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Home News Power Sector News CERC refuses to stay Electricity futures in Multi Commodity Exchange (MCX)

CERC refuses to stay Electricity futures in Multi Commodity Exchange (MCX)

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Pramod Deo, Chairman, CERCThe Central Electricity Regulatory Commission (CERC), has adjourned the hearing of a case regarding the jurisdiction of the Forward Markets Commission (FMC) in granting permission for electricity futures, till February 2009. As the CERC has not passed any stay order in the case, futures trading in electricity will continue on the Multi Commodity Exchange (MCX). The case was first heard by the CERC on 13-01-2009.

The power regulator’s Chairman, Pramod Deo, had heard the petitioner Power Exchange India’s (PXI’s) argument. PXI is promoted by the National Commodity & Derivatives Exchange (NCDEX) and the National Stock Exchange of India (NSE). PXI filed a petition with CERC, claiming that electricity was not a commodity and therefore, FMC could not have any jurisdiction over its futures trading. The petition made MCX a respondent.

“The lawyer of the petitioner, PXI in this case, asked for adjournment of the case as he wanted time to answer the respondent’s, in this case, the Multi Commodity Exchange’s arguments and we accepted the request. Now, it is up to the PXI lawyer for the new hearing date,” Deo said.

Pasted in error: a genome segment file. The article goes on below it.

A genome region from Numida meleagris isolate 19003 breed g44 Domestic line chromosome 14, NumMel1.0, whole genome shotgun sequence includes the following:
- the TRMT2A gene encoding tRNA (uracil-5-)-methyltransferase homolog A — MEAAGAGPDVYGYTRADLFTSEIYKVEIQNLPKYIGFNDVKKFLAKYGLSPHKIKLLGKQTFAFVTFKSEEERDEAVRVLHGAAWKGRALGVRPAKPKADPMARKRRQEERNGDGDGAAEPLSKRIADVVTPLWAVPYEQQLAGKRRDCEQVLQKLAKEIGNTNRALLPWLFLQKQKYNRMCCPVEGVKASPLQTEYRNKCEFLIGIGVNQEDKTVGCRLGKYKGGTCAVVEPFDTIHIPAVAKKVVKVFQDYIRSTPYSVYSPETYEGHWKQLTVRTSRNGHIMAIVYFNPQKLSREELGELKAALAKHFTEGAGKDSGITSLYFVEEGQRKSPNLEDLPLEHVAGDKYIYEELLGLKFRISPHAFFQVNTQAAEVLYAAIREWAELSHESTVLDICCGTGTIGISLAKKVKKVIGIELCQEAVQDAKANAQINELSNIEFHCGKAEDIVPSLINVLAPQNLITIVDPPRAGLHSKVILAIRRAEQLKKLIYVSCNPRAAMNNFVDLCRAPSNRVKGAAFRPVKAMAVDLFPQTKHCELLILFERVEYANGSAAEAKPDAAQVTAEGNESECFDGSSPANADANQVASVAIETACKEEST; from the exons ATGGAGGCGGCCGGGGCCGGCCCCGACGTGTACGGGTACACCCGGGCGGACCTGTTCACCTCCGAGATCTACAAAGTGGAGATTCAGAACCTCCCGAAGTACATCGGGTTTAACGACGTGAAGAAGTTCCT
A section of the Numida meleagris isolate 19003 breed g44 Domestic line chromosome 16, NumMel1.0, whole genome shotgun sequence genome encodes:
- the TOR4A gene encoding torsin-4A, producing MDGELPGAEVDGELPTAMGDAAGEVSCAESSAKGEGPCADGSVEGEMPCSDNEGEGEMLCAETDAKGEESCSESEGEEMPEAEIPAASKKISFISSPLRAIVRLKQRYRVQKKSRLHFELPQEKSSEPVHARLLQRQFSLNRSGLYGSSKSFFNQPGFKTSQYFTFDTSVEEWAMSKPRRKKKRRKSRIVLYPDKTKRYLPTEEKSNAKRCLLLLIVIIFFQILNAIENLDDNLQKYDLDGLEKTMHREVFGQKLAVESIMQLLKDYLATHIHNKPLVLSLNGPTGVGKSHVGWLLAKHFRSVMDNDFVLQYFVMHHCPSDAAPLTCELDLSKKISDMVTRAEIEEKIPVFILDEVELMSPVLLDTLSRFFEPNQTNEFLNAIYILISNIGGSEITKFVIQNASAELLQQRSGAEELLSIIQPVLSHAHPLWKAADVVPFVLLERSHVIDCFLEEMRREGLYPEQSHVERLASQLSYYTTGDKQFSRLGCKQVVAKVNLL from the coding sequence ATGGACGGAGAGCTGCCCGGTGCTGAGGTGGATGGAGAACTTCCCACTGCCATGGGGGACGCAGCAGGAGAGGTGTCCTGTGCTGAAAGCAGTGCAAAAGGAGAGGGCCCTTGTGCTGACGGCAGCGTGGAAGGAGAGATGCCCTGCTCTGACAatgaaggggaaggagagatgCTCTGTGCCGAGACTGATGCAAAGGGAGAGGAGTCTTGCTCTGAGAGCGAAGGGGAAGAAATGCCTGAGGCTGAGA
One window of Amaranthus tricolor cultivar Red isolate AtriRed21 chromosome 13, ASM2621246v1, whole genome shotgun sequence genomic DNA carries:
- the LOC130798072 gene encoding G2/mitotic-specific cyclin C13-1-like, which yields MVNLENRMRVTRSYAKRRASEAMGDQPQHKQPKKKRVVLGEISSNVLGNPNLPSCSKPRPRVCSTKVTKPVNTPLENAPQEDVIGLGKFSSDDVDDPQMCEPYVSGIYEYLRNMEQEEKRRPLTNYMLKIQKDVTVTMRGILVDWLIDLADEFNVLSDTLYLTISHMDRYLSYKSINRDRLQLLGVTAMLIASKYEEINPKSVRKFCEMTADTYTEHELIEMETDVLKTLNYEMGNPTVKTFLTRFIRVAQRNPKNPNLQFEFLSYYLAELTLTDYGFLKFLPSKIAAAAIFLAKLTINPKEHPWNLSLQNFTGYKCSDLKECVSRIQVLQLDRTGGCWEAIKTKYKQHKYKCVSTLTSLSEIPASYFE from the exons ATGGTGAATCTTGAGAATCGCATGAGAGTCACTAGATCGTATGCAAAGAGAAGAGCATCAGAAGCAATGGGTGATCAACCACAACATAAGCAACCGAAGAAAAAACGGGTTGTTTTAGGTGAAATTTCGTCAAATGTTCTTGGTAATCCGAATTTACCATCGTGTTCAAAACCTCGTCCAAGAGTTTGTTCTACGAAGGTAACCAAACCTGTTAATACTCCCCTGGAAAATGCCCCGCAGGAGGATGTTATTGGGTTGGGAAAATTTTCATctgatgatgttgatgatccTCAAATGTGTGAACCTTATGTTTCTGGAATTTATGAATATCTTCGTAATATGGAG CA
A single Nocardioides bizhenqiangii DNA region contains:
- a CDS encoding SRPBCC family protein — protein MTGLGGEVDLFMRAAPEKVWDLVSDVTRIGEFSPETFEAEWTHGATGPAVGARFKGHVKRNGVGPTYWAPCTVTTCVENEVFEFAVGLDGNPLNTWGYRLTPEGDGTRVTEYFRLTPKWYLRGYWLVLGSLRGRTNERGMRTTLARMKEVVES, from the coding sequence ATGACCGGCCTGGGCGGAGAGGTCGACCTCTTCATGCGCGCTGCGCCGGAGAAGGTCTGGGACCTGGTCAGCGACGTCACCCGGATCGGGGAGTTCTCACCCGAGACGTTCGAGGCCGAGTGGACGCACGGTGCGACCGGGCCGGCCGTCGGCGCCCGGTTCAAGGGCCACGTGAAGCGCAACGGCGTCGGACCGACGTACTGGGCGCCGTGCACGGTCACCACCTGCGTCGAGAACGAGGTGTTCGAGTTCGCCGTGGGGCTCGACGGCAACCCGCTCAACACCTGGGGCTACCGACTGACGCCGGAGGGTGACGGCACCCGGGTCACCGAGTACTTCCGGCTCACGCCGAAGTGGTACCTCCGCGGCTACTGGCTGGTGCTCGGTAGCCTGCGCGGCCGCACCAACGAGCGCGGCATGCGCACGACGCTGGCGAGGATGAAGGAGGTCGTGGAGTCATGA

On the new hearing date, the decision will be taken whether the case is maintainable or not, Deo added.

Deo confirmed that the MCX, on its part, has already submitted its arguments, which apparently said that the exchange launched electricity futures on January 9 with mandatory permission from the FMC.

Meanwhile, FMC Chairman B C Khatua claimed that electricity futures is in the domain of the Forward Contract (Regulation) Act, 1952 until delivery takes place on futures platform. When the electricity is delivered, the contract becomes the domain of CERC, he added.

On 14-01-2009, existing contracts are the “derivatives of electricity” and not the “electricity”, which is financial derivatives and not the contract of the actual commodity. These two should not be mixed as has been done in the case, Khatua explained.

The delivery of electricity is optional, which can be decided mutually. It is not a compulsory delivery contract, Khatua claimed.

The contracts available for trading on the MCX throughout the week, has trading unit as 1MW x 24 hrs with tick size as Rs 1 per MWh. The delivery is optional for both buyers and sellers and due date rate (DDR) is the average of daily system prices of day-ahead market of Indian Energy Exchange (IEX) for delivery during the contract week/month. At any point of time, eight weekly contracts and four calendar month contracts are available for trading.


Source - Business Standard

 

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